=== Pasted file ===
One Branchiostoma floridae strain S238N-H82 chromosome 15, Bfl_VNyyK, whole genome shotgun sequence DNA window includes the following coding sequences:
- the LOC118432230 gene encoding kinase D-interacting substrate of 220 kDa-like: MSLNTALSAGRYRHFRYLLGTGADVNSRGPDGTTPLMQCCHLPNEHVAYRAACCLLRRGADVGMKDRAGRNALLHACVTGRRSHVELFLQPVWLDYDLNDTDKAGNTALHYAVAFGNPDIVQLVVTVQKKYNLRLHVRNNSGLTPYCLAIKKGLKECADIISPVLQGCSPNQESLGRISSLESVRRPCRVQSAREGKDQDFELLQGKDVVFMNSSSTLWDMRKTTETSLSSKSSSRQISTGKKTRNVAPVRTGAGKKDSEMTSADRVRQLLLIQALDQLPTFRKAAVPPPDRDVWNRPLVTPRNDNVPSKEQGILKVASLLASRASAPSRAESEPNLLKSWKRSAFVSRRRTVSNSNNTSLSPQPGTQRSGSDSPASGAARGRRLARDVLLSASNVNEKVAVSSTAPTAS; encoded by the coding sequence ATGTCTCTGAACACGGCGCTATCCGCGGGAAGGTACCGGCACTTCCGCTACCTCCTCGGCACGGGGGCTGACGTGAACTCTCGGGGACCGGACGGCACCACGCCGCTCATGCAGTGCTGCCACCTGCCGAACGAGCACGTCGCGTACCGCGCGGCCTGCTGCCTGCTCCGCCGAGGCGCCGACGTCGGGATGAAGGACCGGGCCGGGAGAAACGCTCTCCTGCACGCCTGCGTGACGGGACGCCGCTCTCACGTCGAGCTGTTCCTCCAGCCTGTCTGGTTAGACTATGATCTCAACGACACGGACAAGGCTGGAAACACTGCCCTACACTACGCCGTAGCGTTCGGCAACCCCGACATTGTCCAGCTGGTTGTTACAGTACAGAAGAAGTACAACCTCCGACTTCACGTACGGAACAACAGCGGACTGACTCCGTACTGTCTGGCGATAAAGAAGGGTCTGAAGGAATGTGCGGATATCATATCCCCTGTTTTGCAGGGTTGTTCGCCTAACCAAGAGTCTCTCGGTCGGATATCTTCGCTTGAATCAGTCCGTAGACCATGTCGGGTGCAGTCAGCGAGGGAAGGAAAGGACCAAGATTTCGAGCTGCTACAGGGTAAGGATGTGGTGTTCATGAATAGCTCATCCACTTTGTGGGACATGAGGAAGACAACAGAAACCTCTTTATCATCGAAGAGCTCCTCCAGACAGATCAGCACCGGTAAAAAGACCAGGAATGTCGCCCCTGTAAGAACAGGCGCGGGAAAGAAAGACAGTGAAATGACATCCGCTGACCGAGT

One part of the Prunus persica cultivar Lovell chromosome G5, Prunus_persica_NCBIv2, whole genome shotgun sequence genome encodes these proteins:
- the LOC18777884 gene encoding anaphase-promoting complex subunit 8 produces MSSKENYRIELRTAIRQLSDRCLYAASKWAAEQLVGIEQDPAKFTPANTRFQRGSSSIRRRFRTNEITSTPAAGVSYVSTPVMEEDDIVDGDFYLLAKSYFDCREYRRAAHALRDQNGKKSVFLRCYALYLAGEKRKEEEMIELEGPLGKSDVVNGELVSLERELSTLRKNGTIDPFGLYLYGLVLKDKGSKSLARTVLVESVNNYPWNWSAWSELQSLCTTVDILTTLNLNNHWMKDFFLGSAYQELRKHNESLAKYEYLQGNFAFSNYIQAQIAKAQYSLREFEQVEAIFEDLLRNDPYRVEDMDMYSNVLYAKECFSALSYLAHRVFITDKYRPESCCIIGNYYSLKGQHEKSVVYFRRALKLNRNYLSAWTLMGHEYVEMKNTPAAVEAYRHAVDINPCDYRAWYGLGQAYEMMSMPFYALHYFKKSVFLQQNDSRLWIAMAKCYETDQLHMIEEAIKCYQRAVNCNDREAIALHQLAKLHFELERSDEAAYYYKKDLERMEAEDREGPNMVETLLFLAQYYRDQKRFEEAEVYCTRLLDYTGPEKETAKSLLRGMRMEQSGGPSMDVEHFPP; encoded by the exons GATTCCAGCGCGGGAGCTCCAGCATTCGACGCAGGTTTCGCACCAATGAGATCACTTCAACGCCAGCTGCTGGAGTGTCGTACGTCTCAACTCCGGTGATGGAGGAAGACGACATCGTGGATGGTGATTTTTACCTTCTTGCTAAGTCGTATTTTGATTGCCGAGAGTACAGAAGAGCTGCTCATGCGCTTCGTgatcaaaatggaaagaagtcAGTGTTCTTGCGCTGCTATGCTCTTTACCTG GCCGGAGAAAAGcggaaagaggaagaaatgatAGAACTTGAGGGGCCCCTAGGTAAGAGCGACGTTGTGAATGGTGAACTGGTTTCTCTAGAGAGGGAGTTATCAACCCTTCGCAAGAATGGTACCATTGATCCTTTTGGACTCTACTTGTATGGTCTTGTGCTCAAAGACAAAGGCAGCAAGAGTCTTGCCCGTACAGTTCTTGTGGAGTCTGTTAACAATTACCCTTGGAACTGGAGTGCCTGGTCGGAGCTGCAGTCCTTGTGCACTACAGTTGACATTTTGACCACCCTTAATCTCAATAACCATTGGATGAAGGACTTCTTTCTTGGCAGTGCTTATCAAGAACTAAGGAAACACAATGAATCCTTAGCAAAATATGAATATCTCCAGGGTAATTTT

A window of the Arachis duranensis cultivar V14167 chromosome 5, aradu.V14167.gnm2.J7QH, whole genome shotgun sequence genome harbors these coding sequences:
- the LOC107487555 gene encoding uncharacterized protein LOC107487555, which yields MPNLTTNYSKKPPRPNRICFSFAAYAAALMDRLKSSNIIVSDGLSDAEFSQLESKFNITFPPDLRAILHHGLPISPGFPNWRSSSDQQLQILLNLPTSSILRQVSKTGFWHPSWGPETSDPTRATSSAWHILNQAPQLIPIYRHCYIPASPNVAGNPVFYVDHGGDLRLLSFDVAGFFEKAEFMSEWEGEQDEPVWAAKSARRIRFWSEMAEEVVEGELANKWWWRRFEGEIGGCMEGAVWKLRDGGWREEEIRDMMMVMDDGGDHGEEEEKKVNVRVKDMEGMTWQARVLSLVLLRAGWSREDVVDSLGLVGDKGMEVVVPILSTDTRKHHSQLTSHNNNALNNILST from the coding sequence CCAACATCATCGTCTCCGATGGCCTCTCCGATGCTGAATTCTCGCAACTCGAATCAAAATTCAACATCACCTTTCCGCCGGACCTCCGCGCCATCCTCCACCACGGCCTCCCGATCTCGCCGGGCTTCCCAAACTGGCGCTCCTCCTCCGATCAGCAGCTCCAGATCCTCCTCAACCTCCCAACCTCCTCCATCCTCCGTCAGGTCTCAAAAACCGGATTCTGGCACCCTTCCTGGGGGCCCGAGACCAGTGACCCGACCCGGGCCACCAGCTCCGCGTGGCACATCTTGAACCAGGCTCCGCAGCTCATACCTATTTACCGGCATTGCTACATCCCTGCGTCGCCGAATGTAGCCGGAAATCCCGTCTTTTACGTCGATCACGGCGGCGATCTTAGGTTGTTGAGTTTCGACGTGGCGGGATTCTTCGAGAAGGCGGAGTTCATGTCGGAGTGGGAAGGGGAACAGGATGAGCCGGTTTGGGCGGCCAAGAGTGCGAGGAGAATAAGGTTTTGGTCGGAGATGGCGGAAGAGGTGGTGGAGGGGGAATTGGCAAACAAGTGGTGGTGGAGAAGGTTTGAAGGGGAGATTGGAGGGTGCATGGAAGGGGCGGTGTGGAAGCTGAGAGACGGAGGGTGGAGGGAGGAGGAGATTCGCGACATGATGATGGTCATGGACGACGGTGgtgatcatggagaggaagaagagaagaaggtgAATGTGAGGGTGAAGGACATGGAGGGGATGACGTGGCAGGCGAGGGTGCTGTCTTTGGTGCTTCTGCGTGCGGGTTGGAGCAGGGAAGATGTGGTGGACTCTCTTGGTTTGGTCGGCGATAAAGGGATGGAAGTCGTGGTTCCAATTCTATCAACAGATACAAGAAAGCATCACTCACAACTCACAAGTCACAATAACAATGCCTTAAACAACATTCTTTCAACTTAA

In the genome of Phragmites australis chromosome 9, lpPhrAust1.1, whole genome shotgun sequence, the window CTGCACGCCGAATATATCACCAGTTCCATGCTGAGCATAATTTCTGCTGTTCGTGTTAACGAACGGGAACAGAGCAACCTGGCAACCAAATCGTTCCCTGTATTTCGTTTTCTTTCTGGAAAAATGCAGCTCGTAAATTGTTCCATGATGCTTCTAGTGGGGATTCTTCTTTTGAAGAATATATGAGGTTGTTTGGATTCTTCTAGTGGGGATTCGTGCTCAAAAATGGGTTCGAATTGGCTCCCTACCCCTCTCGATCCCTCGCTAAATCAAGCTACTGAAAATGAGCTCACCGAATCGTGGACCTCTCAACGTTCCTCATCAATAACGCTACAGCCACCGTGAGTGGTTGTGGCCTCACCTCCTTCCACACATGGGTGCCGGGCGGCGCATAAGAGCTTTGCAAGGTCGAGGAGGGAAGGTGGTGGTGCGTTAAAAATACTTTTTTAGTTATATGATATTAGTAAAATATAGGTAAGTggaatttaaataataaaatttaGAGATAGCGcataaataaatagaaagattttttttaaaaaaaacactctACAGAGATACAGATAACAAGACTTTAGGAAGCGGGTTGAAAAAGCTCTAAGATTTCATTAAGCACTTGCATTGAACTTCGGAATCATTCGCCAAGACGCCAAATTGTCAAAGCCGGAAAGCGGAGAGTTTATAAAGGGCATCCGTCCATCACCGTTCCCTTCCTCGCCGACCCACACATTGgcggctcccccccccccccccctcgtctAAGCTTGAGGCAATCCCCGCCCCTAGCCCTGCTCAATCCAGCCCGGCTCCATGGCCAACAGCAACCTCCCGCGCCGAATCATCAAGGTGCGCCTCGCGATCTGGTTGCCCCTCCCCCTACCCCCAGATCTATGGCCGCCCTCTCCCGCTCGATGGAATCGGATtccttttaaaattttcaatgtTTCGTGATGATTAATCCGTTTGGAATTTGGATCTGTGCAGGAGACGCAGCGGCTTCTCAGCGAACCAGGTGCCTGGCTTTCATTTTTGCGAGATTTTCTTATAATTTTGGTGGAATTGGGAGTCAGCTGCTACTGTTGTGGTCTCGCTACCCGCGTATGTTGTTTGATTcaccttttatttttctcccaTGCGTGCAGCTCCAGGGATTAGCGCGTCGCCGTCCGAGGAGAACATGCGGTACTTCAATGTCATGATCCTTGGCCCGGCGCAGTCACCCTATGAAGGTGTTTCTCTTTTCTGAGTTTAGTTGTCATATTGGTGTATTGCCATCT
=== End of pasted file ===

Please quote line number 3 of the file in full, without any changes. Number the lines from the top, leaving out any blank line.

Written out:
One part of the Prunus persica cultivar Lovell chromosome G5, Prunus_persica_NCBIv2, whole genome shotgun sequence genome encodes these proteins: